From the press release: From the moment he is handed a possibility of making the first alien contact, Saunders Maxwell decides he will do it, even if doing so takes him through hell and back.
The Cassini science team has released what will be the best map of Saturn’s moon Mimas for many decades to come. A reduced resolution version is above, and was updated after the most recent fly-bys in November 2016 and February 2017.
The moon’s large, distinguishing crater, Herschel, is seen on the map at left. The map is an equidistant (simple cylindrical) projection and has a scale of 710 feet (216 meters) per pixel at the equator. The mean radius of Mimas used for projection of this map is 123.2 miles (198.2 kilometers). The resolution of the map is 16 pixels per degree.
Since Cassini is in its final orbits and will crash into Saturn in September, and no other Saturn mission is even being planned, do not expect a better map for a very long time.
Every July, to celebrate the anniversary of the start of Behind the Black in 2010, I hold a month-long fund-raising campaign to make it possible for me to continue my work here for another year.
This year's fund-raising drive however is more significant in that it is also the 10th anniversary of this website's founding. It is hard to believe, but I have been doing this for a full decade, during which I have written more than 22,000 posts, of which more than 1,000 were essays and almost 2,600 were evening pauses.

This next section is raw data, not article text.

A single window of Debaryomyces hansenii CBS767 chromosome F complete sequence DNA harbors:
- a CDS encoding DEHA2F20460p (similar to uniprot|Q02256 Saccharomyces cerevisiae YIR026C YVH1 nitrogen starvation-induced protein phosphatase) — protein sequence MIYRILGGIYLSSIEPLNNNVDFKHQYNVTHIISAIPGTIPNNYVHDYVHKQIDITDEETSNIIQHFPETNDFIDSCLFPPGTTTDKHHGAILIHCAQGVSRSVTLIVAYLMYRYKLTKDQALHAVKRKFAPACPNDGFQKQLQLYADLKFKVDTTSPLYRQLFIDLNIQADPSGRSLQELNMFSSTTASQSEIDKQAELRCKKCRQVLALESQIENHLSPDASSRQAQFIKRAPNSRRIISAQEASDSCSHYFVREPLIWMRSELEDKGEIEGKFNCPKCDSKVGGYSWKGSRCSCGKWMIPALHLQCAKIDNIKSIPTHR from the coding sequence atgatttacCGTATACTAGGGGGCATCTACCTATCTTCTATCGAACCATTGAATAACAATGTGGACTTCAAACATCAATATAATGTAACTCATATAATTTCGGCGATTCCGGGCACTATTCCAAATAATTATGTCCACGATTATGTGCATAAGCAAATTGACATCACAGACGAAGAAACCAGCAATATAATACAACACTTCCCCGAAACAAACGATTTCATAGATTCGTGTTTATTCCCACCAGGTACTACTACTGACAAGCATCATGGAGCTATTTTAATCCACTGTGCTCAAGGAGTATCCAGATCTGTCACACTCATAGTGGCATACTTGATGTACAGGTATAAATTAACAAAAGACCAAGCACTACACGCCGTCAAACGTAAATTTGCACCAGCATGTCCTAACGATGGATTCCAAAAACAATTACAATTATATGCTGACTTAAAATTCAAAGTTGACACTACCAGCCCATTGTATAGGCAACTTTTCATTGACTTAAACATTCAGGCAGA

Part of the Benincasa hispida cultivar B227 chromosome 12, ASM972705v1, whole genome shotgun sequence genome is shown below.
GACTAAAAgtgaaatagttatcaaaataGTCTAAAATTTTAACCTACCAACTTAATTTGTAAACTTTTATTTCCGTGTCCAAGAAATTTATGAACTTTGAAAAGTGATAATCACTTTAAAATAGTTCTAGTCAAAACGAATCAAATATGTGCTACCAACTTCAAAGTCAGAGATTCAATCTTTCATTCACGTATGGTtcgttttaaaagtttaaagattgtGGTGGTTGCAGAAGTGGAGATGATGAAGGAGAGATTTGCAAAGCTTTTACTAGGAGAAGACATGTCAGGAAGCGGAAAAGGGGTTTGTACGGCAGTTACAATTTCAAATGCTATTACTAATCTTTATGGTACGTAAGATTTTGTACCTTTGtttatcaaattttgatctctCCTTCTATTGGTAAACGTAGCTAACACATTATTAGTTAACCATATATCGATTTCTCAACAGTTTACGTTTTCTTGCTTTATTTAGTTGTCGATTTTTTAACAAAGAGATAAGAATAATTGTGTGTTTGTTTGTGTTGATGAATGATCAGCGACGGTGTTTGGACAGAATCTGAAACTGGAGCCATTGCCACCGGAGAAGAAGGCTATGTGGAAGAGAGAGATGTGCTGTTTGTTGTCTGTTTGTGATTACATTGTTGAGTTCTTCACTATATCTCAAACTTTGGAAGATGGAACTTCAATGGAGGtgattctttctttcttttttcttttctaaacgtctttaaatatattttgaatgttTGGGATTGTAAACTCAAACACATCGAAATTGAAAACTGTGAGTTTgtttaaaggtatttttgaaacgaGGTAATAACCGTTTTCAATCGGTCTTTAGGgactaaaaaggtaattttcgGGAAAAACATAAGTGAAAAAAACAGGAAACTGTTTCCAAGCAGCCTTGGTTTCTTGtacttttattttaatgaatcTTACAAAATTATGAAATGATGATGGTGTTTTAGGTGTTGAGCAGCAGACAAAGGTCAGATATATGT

This year's fund drive is also more important because of the growing intolerance of free speech and dissent in American culture. Increasingly people who don't like what they read are blatantly acting to blackball sites like mine. I have tried to insulate myself from this tyrannical effort by not depending on Google advertising or cross-posts Facebook or Twitter. Though this prevents them from having a hold on me, it also acts to limit my exposure.
Therefore, I hope you will please consider donating to Behind the Black, by giving either a one-time contribution or a regular subscription, as outlined in the tip jar below. Your support will allow me to continue covering science and culture as I have for the past twenty years, independent and free from any outside influence.
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